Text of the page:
By Lou Adler
In 1998 I took a snapshot of the hiring process used at most companies. (It was a special camera.) The picture that emerged looked similar to the image shown.
With this past in mind, I've decided to take a picture of the hiring landscape 10 years into the future. I'm pretty sure I'll be retired by then, so I'll use this post to reminisce about the future that could be.
1. Talent becomes a business strategy, not just a mission statement. Company leaders will finally realize that if hiring great people is the most important thing hiring managers need to do, they'll actually be measured on how well they do it.
2. The elimination of skills-infested job descriptions. Skills, academics and experiences don't predict on-the-job performance. By proving that candidates are competent and motivated to do the actual work required under the actual circumstance, you'll discover they have the exact level of skills, experiences and academics required. This shift will also open the pool of prospects to diverse candidates of all types regardless of age, race, gender or physical challenges. (Here's a legal brief you can download describing this process as not only superior, but more legally defensible.)
3. Performance-based matching becomes fully effective. Rather than matching people on key words, the ability to use artificial intelligence to match a person based on their past performance becomes available. This allows anyone who has a track record of comparable accomplishments to be considered. This will instantly open the door to more top candidates in different industries, including and especially, returning military veterans. Comparability will be based on job complexity, types of decisions made, underlying business conditions and job pressures, organizational structure and sophistication, and breadth of team responsibility.
4. Companies finally realize that the best people are not interested in lateral transfers. It's pretty obvious that if a company wants to hire a great person, they need to offer a great career opportunity. The posting of traditional job descriptions will be banned as archaic, and recruitment advertising will be story-based, emphasizing what the person can do, learn and become, not the skills they must have. Here's a sample of this type of futuristic ad.
5. Auto-engage high probability prospects with career opportunities. People give lots of clues whenever they're thinking of switching jobs. For example, they buy this book on job-hunting secrets or watch this video, they update their LinkedIn profile, they expand their professional network, they attend more industry events, they Google for jobs to see what's available, and they check out salary.com. Since their LinkedIn profile is public, it's pretty easy to push jobs directly to these people when these job-hunting activities reach a certain level. They'll actually respond if these jobs represent career moves, not lateral transfers.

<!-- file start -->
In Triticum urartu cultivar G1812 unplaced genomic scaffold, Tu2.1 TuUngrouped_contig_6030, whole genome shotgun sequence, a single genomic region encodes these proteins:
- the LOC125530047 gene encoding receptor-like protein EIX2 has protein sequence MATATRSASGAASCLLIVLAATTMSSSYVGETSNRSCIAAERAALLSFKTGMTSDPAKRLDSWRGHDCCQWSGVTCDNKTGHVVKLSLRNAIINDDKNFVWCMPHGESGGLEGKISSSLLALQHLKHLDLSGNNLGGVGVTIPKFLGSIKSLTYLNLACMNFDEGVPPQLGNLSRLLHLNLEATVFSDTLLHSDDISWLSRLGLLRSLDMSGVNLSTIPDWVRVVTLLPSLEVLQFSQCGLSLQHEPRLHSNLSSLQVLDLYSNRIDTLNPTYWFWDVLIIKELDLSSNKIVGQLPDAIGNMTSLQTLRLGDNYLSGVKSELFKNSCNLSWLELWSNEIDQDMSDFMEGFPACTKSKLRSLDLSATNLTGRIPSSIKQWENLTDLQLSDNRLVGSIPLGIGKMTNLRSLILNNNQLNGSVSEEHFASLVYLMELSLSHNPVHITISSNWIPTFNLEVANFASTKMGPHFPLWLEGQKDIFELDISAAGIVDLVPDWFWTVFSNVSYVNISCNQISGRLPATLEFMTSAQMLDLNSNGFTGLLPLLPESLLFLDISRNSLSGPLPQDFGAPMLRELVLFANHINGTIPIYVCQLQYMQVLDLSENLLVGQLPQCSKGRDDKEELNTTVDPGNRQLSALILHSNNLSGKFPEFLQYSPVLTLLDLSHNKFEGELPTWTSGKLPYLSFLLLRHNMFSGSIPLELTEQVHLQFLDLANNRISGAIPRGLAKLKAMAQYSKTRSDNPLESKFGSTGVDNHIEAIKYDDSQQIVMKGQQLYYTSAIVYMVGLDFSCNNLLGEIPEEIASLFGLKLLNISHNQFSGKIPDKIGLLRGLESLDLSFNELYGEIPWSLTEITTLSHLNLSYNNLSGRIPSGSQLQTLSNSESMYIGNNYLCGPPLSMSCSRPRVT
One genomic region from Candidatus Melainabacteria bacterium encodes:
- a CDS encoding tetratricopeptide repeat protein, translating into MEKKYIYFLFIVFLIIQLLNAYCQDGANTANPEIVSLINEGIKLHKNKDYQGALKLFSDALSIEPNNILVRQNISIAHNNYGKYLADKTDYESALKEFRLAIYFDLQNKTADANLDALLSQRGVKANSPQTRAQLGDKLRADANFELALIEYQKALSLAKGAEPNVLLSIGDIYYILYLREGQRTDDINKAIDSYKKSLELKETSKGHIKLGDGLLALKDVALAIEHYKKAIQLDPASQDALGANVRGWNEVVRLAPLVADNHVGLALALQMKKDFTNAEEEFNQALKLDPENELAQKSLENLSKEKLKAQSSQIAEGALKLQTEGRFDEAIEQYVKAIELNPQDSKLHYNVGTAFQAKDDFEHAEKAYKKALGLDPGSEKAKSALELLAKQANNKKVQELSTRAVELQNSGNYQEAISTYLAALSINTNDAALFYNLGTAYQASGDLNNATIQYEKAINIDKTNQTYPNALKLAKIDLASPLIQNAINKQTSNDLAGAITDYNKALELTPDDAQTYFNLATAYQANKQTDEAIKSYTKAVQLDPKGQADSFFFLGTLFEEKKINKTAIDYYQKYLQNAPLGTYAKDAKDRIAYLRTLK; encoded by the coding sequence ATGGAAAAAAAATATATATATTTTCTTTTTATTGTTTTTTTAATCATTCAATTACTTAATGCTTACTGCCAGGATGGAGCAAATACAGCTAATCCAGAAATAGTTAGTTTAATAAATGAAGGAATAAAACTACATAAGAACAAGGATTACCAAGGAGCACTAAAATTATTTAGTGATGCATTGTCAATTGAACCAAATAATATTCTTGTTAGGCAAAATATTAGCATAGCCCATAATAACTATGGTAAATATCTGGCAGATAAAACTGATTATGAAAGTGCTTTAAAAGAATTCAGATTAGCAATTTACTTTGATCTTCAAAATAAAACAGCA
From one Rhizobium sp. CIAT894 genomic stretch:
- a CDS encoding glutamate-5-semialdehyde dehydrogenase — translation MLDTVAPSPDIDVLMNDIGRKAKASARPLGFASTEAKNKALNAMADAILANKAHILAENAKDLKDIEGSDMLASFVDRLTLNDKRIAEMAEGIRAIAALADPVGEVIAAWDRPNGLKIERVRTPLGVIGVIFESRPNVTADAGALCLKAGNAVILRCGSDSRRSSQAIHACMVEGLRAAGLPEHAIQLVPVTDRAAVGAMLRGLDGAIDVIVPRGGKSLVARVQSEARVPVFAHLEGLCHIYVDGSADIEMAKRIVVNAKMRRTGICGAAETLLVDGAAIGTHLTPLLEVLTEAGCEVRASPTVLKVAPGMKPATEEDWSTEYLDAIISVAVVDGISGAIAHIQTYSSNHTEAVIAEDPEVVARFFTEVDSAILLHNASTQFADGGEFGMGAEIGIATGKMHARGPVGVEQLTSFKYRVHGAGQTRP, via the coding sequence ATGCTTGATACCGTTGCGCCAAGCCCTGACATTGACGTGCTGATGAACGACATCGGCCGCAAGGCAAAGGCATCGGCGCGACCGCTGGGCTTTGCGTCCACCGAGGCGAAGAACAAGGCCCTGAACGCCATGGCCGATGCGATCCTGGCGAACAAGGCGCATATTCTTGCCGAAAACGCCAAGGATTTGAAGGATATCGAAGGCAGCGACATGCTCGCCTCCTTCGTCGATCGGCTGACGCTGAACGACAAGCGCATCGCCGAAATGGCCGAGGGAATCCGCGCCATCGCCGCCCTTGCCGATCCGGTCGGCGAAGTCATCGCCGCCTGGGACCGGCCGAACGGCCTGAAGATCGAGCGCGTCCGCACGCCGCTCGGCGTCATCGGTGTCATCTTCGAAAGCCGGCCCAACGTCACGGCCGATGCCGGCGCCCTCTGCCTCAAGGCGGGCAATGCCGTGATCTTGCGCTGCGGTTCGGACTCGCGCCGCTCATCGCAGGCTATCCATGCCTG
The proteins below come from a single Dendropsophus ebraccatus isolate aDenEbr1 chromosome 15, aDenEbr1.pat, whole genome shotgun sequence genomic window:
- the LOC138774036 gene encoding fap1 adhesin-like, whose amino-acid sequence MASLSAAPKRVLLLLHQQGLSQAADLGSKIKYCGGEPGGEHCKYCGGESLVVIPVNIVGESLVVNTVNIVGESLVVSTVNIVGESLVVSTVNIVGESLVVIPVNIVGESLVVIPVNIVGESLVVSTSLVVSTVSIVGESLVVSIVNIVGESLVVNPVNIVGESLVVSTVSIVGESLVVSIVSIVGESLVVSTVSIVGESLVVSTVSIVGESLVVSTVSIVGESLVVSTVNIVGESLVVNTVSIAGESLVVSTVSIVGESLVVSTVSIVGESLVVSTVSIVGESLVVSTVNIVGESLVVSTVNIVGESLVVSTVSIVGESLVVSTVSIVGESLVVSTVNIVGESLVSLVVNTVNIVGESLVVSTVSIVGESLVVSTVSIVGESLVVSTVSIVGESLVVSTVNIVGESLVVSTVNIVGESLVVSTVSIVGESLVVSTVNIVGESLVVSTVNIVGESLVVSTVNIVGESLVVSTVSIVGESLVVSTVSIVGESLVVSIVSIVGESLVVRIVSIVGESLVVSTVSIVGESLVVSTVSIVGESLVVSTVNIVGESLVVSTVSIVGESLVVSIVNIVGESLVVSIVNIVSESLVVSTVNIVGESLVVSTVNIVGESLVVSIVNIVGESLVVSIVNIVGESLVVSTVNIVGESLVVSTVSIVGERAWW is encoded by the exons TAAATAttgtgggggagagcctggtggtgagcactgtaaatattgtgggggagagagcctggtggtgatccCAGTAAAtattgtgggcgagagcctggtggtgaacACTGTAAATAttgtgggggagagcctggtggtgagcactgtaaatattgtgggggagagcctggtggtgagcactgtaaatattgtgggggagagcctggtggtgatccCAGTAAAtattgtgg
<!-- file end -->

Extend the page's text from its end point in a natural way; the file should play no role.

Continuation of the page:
6. Assessment accuracy emerges from the dark ages. Competency models and behavioral interviewing will be tossed out as far better tools emerge. These outdated tools are as bad as relying on the continued use of skills-infested job descriptions to attract people. I'm going with Performance-based Interviewing, objective evidence-based assessments using talent scorecards, Career Zone analysis, and AI-based fit assessments.
7. People will become an investment to be nurtured, not a cost to be controlled. Robust public and private knowledge databases will be available (think LinkedIn on steroids), that fully describe a person's performance and potential. As new jobs open up, companies will be able to instantly target their current and former employees who are best suited for these roles. This will enable a company to finally leverage it's human capital.
8. Hiring becomes a legitimate business process. If the demand for top talent is greater than the supply, you can't use a process designed to weed out the weak, you need one designed to attract the best. Real time feedback metrics will ensure the process is in control and functioning properly. This shift is now underway at companies in highly competitive talent markets, like Silicon Valley. Some are using Performance-based Hiring as the foundation.
9. The emergence of the hiring manager self-service model driven by the ERP and VTC. With all of the above taking place, it will become increasingly easier for a hiring manager to tap into his or her company Employee Referral Program (ERP) and instantly obtain a list of pre-qualified, warm referrals. Candidate pipelines will become a thing of the past as Virtual Talent Communities (VTC) became the primary means to connect people with opportunities. VTCs are the sum total of a company's employee's first degree connections.
10. Candidates make rigorous and balanced career decisions. The Career Zone model presented in an earlier post offers job-seekers a sophisticated means to evaluate any career opportunity by considering all of the long- and short-term factors in balance. It starts by figuring out where the person is positioned on the career curve and selecting new opportunities that maximize job stretch and job growth, not compensation. Maximizing personal growth and job satisfaction in the short-term will maximize compensation in the long-term.
Image, the impact of improved workforce mobility as described. There'd be better jobs for everyone, more satisfied people, a more productive economy and a big drop in unemployment as jobs are filled more quickly and more accurately. But hold on. About 10 years ago, I put together another list of hiring predications for circa 2010-2015. Funny, they looked a lot like the above. I guess I'm not very good at predicting.
More from LinkedIn:
How Doctors and Interviewers Make Mistakes
"The 7 Habits of Highly Effective People": I Transformed Myself Into a Fact Finder
Are You Flexible, or a Pain in the Neck?